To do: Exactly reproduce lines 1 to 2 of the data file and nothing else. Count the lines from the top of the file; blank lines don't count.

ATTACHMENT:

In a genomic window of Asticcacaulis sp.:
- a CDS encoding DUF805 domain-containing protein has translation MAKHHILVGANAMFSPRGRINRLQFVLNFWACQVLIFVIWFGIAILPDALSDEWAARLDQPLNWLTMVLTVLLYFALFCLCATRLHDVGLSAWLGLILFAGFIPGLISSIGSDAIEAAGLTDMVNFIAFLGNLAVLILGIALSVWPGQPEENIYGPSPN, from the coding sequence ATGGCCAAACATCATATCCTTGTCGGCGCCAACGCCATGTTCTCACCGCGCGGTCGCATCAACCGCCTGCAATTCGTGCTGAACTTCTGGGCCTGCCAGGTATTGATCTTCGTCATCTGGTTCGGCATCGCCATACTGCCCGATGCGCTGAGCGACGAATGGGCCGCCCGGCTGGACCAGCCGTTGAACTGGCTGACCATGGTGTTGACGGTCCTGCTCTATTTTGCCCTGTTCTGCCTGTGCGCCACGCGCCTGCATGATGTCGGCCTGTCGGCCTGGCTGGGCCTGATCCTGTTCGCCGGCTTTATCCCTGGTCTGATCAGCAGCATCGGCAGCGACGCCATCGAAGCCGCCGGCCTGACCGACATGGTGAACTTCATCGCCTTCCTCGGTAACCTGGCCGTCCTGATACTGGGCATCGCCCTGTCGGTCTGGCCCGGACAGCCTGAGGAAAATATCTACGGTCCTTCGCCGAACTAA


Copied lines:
In a genomic window of Asticcacaulis sp.:
- a CDS encoding DUF805 domain-containing protein has translation MAKHHILVGANAMFSPRGRINRLQFVLNFWACQVLIFVIWFGIAILPDALSDEWAARLDQPLNWLTMVLTVLLYFALFCLCATRLHDVGLSAWLGLILFAGFIPGLISSIGSDAIEAAGLTDMVNFIAFLGNLAVLILGIALSVWPGQPEENIYGPSPN, from the coding sequence ATGGCCAAACATCATATCCTTGTCGGCGCCAACGCCATGTTCTCACCGCGCGGTCGCATCAACCGCCTGCAATTCGTGCTGAACTTCTGGGCCTGCCAGGTATTGATCTTCGTCATCTGGTTCGGCATCGCCATACTGCCCGATGCGCTGAGCGACGAATGGGCCGCCCGGCTGGACCAGCCGTTGAACTGGCTGACCATGGTGTTGACGGTCCTGCTCTATTTTGCCCTGTTCTGCCTGTGCGCCACGCGCCTGCATGATGTCGGCCTGTCGGCCTGGCTGGGCCTGATCCTGTTCGCCGGCTTTATCCCTGGTCTGATCAGCAGCATCGGCAGCGACGCCATCGAAGCCGCCGGCCTGACCGACATGGTGAACTTCATCGCCTTCCTCGGTAACCTGGCCGTCCTGATACTGGGCATCGCCCTGTCGGTCTGGCCCGGACAGCCTGAGGAAAATATCTACGGTCCTTCGCCGAACTAA